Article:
【英语中国】中国转基因食品大战再起波澜 Claims That U.S. Soybeans Cause Infertility Stoke China’s GMO BattleBlog

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2014-5-15 08:22

小艾摘要: If there's any wonder why China is taking it slow with genetically modified food, two separate developments this week will tell you why. In the first, commentators on China's popular Weibo microblog ...
Claims That U.S. Soybeans Cause Infertility Stoke China's GMO BattleBlog
If there's any wonder why China is taking it slow with genetically modified food, two separate developments this week will tell you why.

In the first, commentators on China's popular Weibo microblog unleashed a fusillade of complaints after the non-profit Greenpeace said Tuesday that illegal GMO rice seeds were being sold at local markets in the eastern city of Wuhan. The incident came shortly after a high-ranking retired military official -- not the first in China -- penned a scathing critique of GMO soybean imports, blaming them for a wide range of illnesses and calling the country's reliance on such food 'a shocking situation.'

Beijing has an uneasy relationship with GMOs. The size of the country's population and the strain on its food resources suggest GMO crops -- which boost yields because they are biologically tweaked to be pest- and drought-resistant -- would look ever more attractive to policy makers. However, because of public concern over health risks and high-level discomfort with China becoming overly reliant on GMO strains developed by foreign companies, China has stopped short of allowing commercial distribution of GMO grains. Imports of genetically modified staple foods, such as corn and soybeans, are allowed as animal feed or only if they'll be further processed, which is supposed to degrade the foods' GMO component.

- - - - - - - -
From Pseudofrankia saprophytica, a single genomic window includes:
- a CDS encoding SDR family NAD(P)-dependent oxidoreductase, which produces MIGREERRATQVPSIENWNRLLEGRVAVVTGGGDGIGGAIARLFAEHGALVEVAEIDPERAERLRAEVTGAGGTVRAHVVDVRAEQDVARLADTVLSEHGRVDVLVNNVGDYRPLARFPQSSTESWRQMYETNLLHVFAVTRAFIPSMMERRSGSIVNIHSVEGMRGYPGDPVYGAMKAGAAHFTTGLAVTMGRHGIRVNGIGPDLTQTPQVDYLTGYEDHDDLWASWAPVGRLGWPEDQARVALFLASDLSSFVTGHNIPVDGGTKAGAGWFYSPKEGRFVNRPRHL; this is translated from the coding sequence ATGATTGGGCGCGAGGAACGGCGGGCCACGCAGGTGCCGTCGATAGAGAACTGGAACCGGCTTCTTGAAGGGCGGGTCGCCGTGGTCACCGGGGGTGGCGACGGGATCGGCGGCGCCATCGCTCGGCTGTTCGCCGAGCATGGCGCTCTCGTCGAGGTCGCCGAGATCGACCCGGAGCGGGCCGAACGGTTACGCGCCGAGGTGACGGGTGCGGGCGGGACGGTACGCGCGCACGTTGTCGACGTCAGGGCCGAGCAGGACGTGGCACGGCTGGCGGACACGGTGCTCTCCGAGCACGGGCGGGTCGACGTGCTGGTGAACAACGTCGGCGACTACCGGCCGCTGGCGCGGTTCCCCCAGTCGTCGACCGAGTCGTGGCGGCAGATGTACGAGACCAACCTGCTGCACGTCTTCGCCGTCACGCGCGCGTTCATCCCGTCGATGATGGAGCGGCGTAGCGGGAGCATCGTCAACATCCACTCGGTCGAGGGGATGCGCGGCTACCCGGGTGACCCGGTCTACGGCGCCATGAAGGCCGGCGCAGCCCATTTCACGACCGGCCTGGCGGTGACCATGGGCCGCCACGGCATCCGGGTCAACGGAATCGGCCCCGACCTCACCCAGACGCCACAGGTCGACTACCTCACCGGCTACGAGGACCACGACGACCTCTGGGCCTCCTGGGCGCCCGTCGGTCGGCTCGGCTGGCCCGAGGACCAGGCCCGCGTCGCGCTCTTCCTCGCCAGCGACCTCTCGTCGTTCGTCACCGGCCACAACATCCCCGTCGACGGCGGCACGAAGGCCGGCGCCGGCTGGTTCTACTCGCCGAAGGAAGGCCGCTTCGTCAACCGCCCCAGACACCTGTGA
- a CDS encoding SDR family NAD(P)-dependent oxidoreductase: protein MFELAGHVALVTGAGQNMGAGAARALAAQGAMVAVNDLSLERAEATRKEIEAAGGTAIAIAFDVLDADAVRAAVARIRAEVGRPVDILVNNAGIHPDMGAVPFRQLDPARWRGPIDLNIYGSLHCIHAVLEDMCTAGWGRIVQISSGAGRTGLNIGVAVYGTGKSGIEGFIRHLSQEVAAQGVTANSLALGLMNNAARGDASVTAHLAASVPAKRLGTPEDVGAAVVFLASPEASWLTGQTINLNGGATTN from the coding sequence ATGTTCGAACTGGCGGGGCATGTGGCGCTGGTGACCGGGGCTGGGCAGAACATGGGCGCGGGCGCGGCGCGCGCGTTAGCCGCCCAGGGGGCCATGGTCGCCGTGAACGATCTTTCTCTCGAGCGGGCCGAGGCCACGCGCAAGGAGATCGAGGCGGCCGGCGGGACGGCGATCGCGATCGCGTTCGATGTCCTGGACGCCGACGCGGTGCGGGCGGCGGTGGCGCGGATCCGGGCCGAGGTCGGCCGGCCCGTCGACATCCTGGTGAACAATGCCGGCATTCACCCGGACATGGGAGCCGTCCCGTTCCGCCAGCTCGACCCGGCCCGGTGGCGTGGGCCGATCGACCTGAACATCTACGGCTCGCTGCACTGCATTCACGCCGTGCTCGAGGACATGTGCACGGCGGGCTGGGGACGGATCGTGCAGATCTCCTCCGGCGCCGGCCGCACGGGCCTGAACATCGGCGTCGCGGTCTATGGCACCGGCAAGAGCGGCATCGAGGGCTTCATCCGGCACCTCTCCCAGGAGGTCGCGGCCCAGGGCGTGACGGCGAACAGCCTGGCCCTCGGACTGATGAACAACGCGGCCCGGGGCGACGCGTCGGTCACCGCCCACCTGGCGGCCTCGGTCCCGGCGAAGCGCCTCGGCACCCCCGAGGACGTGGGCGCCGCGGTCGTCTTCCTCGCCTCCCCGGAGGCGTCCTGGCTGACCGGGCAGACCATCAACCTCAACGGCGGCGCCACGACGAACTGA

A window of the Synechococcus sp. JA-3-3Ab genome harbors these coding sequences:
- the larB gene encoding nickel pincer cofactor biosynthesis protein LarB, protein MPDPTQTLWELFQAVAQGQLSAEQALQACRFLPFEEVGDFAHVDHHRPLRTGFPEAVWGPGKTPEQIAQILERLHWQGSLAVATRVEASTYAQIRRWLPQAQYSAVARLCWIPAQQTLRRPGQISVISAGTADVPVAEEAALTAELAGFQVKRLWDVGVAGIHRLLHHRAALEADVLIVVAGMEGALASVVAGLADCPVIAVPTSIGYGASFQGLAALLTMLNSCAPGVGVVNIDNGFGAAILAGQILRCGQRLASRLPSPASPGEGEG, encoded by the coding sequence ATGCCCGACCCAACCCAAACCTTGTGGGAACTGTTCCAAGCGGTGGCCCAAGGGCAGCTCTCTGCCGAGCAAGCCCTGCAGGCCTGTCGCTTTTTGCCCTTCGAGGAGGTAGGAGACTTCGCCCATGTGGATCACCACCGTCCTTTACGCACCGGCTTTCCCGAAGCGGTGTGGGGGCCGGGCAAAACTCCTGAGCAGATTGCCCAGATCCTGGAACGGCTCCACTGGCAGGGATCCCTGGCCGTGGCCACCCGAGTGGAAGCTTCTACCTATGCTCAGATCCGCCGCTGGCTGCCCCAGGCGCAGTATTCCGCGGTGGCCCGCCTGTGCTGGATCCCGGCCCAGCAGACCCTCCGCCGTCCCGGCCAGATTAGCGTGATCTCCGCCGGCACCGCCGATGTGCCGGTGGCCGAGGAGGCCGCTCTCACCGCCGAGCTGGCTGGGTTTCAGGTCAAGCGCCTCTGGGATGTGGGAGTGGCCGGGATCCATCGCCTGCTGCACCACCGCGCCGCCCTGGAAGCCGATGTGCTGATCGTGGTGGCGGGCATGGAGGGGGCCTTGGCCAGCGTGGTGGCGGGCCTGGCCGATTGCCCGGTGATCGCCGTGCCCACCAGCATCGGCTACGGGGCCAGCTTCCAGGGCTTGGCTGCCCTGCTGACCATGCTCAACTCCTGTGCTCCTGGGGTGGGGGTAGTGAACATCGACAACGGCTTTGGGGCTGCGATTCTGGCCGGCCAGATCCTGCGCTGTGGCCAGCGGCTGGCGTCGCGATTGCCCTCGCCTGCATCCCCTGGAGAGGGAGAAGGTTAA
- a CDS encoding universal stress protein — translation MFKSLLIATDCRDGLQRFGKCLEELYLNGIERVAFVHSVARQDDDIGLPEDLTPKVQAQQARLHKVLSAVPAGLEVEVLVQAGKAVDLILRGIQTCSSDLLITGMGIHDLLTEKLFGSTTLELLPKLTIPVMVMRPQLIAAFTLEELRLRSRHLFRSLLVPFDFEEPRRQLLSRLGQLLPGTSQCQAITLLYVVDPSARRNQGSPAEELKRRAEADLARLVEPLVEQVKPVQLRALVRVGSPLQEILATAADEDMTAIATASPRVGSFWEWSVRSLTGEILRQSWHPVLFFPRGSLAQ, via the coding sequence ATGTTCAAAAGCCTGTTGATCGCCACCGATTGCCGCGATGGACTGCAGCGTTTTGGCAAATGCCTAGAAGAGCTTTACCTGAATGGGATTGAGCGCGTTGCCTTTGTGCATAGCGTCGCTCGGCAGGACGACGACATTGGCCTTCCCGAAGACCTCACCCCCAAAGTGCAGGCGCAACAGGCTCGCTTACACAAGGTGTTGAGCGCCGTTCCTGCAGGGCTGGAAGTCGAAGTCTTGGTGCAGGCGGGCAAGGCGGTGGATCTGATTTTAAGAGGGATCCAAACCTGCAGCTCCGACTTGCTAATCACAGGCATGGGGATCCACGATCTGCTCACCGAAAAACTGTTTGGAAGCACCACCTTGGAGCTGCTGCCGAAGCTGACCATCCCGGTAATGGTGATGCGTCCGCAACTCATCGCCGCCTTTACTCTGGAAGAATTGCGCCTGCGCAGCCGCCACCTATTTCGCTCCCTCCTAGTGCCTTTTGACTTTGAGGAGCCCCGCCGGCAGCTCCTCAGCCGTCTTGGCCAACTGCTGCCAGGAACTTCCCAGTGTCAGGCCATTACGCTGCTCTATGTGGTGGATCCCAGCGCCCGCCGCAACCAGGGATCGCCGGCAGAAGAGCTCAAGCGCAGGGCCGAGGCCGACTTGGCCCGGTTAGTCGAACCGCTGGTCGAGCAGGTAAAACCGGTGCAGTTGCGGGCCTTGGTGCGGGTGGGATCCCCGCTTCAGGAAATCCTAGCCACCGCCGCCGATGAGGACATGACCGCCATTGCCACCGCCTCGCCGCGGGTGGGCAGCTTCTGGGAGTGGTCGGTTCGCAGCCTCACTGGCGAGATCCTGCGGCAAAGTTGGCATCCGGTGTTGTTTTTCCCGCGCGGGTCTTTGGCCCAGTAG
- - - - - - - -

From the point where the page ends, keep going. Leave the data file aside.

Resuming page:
That's not good enough, Lieutenant General Mi Zhenyu, former deputy director of the Chinese Academy of Military Science, wrote last month in the Science and Technology Digest, a fairly obscure government-run weekly. The English translation of Mr. Mi's essay was published over the weekend on by Chen Yiwen, a senior official with the China Association for Disaster Prevention, on Mr. Chen's verified blog. In it, Mr. Mi charged that the GMO residue of soybeans crushed to make soy oil has found its way into Chinese diets, allegedly causing birth defects, depression, infertility and a long list of other afflictions. What's worse, the fault lay with China's biggest supplier of the oilseed -- and a thorn in the side of China's strategic planners. 'The U.S. dumped soybeans on China due to huge subsidies for their soybean farmers, and in a few years destroyed the traditional Chinese soybean industry,' Mr. Mi wrote. He couldn't immediately be reached for comment.

China's Agriculture Ministry has repeatedly denied claims of such 'GMO leaks.' But Mr. Mi is the latest military official to publicly weigh in against GMO crops, particularly those from the U.S. Last year, Major General Peng Guangqian, deputy secretary-general of China's National Security Policy Committee, also wrote a column warning that rising GMO grain imports would expose China to a costly strategic error. Other brass have openly supported Mr. Peng.